Original
X Revision

Page 4 of 4


a. Place a High Fall Risk yellow sign outside of patient’s room (located inside
pocket of nurse-server door of each patient’s room and in file folder at desk)
b. Place High Fall Risk ID band on wrist (Replacements can be ordered from CS)
3. Placing patient in wheelchair to take to bathroom OR use of bedside commode
4. Staying nearby patient during toileting
5. Instruct patient not to attempt to get up without assistance—Use call light.
6. Assess need for use of BOTH side rails. Using both side rails on a stretcher is not
considered a restraint (UWHC Policy # 13.23).
7. Assess need for gait belt during ambulation
8. Consider diversional activities (music, games, etc)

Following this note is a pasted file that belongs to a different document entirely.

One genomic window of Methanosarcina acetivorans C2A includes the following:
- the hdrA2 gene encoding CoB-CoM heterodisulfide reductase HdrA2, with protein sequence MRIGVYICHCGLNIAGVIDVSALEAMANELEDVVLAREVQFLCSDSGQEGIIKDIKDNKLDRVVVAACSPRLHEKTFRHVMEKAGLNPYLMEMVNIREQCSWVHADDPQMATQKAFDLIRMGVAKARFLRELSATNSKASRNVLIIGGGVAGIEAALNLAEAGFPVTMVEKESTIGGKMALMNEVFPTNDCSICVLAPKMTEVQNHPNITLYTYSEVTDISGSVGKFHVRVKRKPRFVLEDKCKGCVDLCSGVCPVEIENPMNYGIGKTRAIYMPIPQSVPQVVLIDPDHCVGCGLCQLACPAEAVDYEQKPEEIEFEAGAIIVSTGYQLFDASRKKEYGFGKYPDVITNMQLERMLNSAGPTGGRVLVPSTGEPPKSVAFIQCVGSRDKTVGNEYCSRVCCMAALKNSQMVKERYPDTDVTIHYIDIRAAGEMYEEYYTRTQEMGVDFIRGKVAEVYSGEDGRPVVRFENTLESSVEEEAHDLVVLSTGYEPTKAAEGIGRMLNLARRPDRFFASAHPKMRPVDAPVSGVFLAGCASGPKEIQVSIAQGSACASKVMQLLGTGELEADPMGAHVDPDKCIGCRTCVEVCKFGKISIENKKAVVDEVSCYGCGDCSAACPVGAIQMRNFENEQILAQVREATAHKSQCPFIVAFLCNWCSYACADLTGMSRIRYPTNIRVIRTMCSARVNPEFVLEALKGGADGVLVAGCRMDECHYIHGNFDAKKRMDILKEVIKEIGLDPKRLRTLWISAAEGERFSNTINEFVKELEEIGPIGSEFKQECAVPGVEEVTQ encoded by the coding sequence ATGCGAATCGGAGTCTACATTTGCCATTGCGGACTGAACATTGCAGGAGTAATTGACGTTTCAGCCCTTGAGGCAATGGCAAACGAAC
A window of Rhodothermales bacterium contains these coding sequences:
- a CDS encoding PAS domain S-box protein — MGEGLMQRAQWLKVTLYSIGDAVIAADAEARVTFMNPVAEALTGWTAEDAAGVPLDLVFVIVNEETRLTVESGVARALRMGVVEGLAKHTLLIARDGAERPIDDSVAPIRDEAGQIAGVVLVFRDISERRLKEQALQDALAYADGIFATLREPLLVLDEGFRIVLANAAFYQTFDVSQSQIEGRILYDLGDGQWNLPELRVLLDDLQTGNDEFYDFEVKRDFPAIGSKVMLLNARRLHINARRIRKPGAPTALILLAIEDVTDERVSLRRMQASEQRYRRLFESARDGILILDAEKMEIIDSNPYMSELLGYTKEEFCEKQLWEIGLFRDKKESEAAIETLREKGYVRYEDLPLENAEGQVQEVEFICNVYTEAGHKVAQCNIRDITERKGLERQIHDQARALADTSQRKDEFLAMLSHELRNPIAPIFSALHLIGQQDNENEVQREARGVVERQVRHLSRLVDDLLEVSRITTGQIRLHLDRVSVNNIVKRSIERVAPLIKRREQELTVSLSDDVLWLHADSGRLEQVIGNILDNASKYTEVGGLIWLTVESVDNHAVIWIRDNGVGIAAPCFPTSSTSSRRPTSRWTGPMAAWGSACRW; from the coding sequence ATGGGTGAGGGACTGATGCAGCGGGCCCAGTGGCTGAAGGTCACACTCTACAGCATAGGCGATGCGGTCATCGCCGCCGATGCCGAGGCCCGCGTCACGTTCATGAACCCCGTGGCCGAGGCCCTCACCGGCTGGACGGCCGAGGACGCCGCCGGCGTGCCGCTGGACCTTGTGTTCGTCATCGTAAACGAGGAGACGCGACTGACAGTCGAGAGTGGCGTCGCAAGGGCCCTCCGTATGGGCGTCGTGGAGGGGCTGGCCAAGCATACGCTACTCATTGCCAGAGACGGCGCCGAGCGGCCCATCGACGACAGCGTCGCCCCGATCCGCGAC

9. Patient Education: Exit Care, HFFY # 5234.

E. Document all interventions in medical record.

Reviewed by:
ED Clinical Nurse Specialist
ED Clinical Operations
ED Nurse Council


Tami Morin, RN MS
Director, Emergency Services
David Burke, RN, MS
Co-Manager, Emergency
Department
Anne LeGare, RN, BSN
Co-Manager, Emergency
Department


References
Alexander, D., Kinsley, T., & Waszinski, C. (2014). Journey to a safe environment: Fall
prevention in an emergency department at a level 1 trauma center. Journal of emergency
nursing; 39 (4) 346-352.

Hendrich, A. (2007). Predicting patient falls: Using the Hendrich II falls risk model in clinical
practice. American journal of nursing, 107, (11), 50-58.

Terrel, K.M. Weaver, C.S. Giles, B.K. & Ross, M.J. (2009). ED patients falls and
resulting injuries. Journal of emergency nursing, 25 (2), 89-92.

UWHC Policies:
Application of physical restraint: Policy # 13.23

Fall prevention for adult inpatients: Policy # 13.15